In 2024, for the first time in more than 50 years, there will be no pandas in the United States, after zoos in Atlanta and Washington, D.C., return theirs to China — which has been loaning its pandas to countries for decades.
The United States has been engaged in so-called panda diplomacy since 1972, when China gifted two pandas to the National Zoo in Washington, D.C., as a gesture of goodwill during President Richard Nixon’s administration.
Since then, zoos across the country have hosted giant pandas for years at a time. But that practice is coming to an end.
Did you know? Giant pandas are China’s national animal. Their life expectancy in the wild is about 15 years, but in captivity they have lived to be as old as 38.
The National Zoo recently announced that its three beloved pandas — Tian Tian, Mei Xiang and Xiao Qi Ji — will be returned to China by Dec. 7, when the zoo's three-year agreement with the China Wildlife Conservation Association ends. The giant pandas have been at the zoo for over 20 years. Usually, the Smithsonian Institution — which operates the National Zoo — renews its panda contracts in order to keep them. But this year officials say such attempts have failed.
Has this happened to the U.S. before?
Yes. Back in April, Ya Ya, a giant panda that had spent 20 years at the Memphis Zoo, was returned after the zoo's loan agreement ended without renewal.
Allegations of neglect against the Memphis Zoo were circulated on Chinese social media, which the zoo emphatically denied.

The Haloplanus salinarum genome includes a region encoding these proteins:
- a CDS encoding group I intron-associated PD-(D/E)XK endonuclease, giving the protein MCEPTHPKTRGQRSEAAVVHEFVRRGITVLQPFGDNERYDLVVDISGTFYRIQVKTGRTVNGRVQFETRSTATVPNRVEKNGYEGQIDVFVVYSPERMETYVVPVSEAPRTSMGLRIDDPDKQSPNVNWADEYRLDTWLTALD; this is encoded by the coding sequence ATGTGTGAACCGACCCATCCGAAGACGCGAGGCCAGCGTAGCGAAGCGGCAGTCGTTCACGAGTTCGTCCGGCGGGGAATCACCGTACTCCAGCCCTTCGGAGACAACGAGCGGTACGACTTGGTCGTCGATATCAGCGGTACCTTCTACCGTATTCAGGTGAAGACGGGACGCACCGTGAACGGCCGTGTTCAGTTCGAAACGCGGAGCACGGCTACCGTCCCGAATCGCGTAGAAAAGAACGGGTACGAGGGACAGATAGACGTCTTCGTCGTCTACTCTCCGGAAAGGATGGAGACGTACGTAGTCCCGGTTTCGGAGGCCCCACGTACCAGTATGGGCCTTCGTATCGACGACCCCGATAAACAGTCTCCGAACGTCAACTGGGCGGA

Meanwhile, Ya Ya’s trip home was closely followed online in both the U.S. and China as her fans in both countries tracked her flight from Memphis to Shanghai.
“An image from Chinese broadcaster Phoenix News was particularly popular among Chinese social media users,” the Associated Press explained at the time. “It showed Ya Ya relieving herself before the trip and leaving the poop as a present for the zoo.”
What about other countries?
Several countries around the world have pandas on loan from China, and they are also due to be returned when their agreements expire.
Officials in Singapore announced that a giant panda cub named Le Le will be returned to China in December. A farewell event for the 2-year-old Le Le is set for Nov. 20.
Similar celebrations were held for Xiang Xiang, a 5-year-old panda who was returned to China from Tokyo's Ueno Zoo in February, and Fan Xing, a 3-year-old panda who was returned to China from a zoo in the Netherlands last month.
A giant panda on loan from China died suddenly in a zoo in northern Thailand in April, six months before she was due to return home.
In July, two new pandas were born in South Korea, but they are considered the property of China and will soon be returned too.